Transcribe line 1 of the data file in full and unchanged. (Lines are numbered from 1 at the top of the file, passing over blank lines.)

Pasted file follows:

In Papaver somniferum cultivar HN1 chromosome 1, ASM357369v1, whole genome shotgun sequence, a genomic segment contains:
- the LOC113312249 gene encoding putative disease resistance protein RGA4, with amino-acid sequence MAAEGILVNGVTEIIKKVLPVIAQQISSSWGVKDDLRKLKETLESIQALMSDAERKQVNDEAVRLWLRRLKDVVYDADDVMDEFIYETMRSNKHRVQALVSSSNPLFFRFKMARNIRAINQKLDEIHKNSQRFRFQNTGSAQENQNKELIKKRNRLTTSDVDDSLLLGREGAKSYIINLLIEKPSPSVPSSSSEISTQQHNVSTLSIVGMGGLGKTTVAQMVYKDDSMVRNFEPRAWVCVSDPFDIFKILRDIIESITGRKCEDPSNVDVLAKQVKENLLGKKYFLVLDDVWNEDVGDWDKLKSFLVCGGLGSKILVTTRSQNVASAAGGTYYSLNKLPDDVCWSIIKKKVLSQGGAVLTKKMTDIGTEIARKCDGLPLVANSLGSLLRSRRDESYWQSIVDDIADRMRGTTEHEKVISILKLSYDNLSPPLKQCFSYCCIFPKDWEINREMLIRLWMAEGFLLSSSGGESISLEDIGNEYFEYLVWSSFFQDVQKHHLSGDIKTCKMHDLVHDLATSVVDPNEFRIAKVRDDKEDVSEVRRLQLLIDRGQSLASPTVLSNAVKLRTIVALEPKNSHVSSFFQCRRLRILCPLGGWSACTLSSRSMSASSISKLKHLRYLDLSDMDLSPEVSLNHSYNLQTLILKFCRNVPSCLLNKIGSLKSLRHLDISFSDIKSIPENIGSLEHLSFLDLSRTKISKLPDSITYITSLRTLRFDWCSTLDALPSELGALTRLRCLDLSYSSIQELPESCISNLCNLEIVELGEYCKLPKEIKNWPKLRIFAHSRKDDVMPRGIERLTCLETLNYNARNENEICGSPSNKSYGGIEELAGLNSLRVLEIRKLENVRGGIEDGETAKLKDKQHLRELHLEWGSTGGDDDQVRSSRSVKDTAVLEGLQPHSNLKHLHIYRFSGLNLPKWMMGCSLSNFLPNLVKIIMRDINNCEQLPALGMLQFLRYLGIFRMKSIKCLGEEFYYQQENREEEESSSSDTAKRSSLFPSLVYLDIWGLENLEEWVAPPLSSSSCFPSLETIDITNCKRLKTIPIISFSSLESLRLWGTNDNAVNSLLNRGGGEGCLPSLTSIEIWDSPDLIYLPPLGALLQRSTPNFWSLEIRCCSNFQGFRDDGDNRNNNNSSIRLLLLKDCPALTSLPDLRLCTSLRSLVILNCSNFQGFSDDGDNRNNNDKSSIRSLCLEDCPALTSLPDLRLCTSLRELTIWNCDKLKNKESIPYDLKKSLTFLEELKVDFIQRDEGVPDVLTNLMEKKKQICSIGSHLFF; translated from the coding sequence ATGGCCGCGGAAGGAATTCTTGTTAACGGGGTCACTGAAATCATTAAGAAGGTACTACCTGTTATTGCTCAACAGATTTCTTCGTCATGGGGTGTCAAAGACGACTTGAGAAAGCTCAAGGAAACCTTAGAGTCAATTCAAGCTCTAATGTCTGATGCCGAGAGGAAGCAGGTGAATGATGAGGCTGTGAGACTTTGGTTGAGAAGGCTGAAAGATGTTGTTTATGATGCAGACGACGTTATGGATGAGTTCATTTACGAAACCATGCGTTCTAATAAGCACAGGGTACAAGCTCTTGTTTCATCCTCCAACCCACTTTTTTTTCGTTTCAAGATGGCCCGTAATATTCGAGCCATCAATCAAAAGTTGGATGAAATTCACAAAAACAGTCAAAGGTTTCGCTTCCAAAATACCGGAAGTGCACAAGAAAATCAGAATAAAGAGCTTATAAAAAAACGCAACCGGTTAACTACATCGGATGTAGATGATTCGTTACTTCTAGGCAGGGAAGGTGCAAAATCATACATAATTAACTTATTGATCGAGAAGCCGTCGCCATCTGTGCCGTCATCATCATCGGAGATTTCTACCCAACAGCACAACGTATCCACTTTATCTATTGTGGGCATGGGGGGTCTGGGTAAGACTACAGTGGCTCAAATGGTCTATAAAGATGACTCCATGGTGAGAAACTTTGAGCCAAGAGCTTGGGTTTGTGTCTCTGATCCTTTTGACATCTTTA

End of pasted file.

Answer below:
In Papaver somniferum cultivar HN1 chromosome 1, ASM357369v1, whole genome shotgun sequence, a genomic segment contains: